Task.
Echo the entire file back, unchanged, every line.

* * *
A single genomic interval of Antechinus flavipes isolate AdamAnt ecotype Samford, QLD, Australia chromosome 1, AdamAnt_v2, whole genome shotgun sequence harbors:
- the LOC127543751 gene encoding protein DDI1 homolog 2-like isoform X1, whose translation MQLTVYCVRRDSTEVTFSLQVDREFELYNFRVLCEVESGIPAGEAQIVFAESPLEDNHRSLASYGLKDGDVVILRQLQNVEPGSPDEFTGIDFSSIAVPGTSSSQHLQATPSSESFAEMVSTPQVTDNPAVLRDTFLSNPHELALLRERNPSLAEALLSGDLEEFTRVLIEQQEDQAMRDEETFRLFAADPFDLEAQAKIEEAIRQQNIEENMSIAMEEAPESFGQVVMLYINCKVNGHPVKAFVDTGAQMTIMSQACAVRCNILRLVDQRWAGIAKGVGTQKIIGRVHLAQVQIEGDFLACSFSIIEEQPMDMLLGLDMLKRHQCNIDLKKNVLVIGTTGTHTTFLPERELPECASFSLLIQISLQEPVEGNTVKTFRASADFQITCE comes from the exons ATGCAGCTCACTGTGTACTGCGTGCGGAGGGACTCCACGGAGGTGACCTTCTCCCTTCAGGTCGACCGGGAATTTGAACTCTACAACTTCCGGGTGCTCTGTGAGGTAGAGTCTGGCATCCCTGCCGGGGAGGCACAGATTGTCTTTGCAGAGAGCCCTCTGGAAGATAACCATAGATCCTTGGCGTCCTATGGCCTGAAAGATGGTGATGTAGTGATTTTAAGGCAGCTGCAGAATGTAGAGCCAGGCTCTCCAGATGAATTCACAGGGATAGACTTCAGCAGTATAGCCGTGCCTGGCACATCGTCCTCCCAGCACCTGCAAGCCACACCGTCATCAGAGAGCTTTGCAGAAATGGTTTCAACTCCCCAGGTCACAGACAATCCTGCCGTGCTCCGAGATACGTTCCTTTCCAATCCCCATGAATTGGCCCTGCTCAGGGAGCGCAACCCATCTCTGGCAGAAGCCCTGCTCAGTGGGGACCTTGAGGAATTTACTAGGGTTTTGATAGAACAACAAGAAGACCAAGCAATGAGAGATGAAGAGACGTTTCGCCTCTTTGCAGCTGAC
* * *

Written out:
A single genomic interval of Antechinus flavipes isolate AdamAnt ecotype Samford, QLD, Australia chromosome 1, AdamAnt_v2, whole genome shotgun sequence harbors:
- the LOC127543751 gene encoding protein DDI1 homolog 2-like isoform X1, whose translation MQLTVYCVRRDSTEVTFSLQVDREFELYNFRVLCEVESGIPAGEAQIVFAESPLEDNHRSLASYGLKDGDVVILRQLQNVEPGSPDEFTGIDFSSIAVPGTSSSQHLQATPSSESFAEMVSTPQVTDNPAVLRDTFLSNPHELALLRERNPSLAEALLSGDLEEFTRVLIEQQEDQAMRDEETFRLFAADPFDLEAQAKIEEAIRQQNIEENMSIAMEEAPESFGQVVMLYINCKVNGHPVKAFVDTGAQMTIMSQACAVRCNILRLVDQRWAGIAKGVGTQKIIGRVHLAQVQIEGDFLACSFSIIEEQPMDMLLGLDMLKRHQCNIDLKKNVLVIGTTGTHTTFLPERELPECASFSLLIQISLQEPVEGNTVKTFRASADFQITCE comes from the exons ATGCAGCTCACTGTGTACTGCGTGCGGAGGGACTCCACGGAGGTGACCTTCTCCCTTCAGGTCGACCGGGAATTTGAACTCTACAACTTCCGGGTGCTCTGTGAGGTAGAGTCTGGCATCCCTGCCGGGGAGGCACAGATTGTCTTTGCAGAGAGCCCTCTGGAAGATAACCATAGATCCTTGGCGTCCTATGGCCTGAAAGATGGTGATGTAGTGATTTTAAGGCAGCTGCAGAATGTAGAGCCAGGCTCTCCAGATGAATTCACAGGGATAGACTTCAGCAGTATAGCCGTGCCTGGCACATCGTCCTCCCAGCACCTGCAAGCCACACCGTCATCAGAGAGCTTTGCAGAAATGGTTTCAACTCCCCAGGTCACAGACAATCCTGCCGTGCTCCGAGATACGTTCCTTTCCAATCCCCATGAATTGGCCCTGCTCAGGGAGCGCAACCCATCTCTGGCAGAAGCCCTGCTCAGTGGGGACCTTGAGGAATTTACTAGGGTTTTGATAGAACAACAAGAAGACCAAGCAATGAGAGATGAAGAGACGTTTCGCCTCTTTGCAGCTGAC